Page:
Do not go gentle into that good night.
Rage, rage against the dying of the light.
I frequently get that Dylan Thomas poem stuck in my head when I’m on call at the hospital. It’s probably partially due to the fact that I like this poem, but it also swims around in my head as a question. Do (not) go gentle into that good night. How do we grieve? How do we let people go?
I’ve watched those who do and don’t go gently into that good night and some parents who do both for their child. I’ve almost prayed this poem under my breath, watching from the edge of a trauma room, standing beside a parent, willing a child to keep fighting. Do not go gentle into that good night!
I’ve been beside parents who kick and scream and physically fight the universe and those who collapse in like a black hole just opened up inside them. I’ve had times I was called in as chaplain with the hopes of calming a parent down or at least helping them lower their volume, but sometimes I just keep company and bear witness as someone rages against the dying of the light. We are not always called to quiet grief.
I fear that sometimes our faith traditions teach us to grieve quietly, to always go gently into the good night. To offer words of comfort before words of mourning, to try and cut off anguish at the pass, like that’s even a possibility. On the other hand, I sometimes see that our not going gently is refusing to accept the pending reality of death, of putting a child through pain that will serve no benefit. I believe that the Psalms offer a different perspective to both approaches
Walter Brueggeman, an Old Testament scholar, writes about Psalms of orientation, disorientation, and new orientation. He explains that disorientation is the season where we experience pain, alienation, suffering, or death. During these times we can feel all sorts of negative emotions from resentment and frustration to even hatred and rage. A previous worldview is coming apart and a new one is being formed. We move from disorientation to new orientation slowly as we question and create a new world with God and creation, but one that doesn’t have all the easy answers it had before.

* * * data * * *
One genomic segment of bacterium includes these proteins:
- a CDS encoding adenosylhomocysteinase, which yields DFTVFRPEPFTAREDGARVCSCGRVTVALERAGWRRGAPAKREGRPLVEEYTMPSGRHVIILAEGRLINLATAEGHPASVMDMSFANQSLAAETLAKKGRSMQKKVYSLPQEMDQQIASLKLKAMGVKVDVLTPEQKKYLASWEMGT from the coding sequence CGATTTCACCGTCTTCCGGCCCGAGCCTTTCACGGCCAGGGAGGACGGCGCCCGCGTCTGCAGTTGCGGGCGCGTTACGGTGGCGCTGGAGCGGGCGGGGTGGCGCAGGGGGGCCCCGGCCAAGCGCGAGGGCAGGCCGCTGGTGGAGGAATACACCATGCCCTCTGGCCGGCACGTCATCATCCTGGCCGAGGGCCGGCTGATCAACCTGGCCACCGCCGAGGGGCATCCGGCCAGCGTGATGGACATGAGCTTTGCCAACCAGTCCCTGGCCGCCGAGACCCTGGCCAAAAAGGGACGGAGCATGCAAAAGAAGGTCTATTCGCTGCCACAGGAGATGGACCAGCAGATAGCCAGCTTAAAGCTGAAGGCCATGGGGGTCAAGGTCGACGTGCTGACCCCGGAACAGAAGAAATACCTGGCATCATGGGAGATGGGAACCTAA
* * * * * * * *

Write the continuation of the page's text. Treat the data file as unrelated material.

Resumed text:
The problem, he states, is that we live is a world of disorientation but insist on singing songs of orientation. This, some might say, is a bold act of faith in a world of disorder, but it also might just be numb denial when we cannot handle the disorder of this world. I tell parents sometimes that God is big enough to handle whatever we throw at God. There is no honesty God cannot handle. The Psalms of disorientation teach us that. There is some pure honesty in there that I, personally, would be afraid to say to God.
I think the Psalms offer an example of how to (not) go gentle into that good night. To rage at God can be an act of faithfulness. It is faith to call out to a God because you believe God is there to hear you. There is faithfulness in the lament, in the voicing of pain, in not moving on to comfort and new orientation so quickly. I believe that when we are not in denial of the disorder of this world, that we can be open to learn when to give in to grief and when to keep raging against the dying of the light.
While I realize that I write this from the perspective of a hospital chaplain, there is not life without disorder, and how we approach God and our brothers and sisters in that disorder is important. Do we, as a faith community, leave room for lament? Do we try to soften grief too quickly? Do we focus so much energy on the fighting death that we do not know when to surround and comfort a person so that they are able to let their loved one go gently to God? Do we as a community only sing songs of orientation in a world of disorientation? How can we make room for grief and honest conversation with God and each other? How do we (not) go gentle into that good night?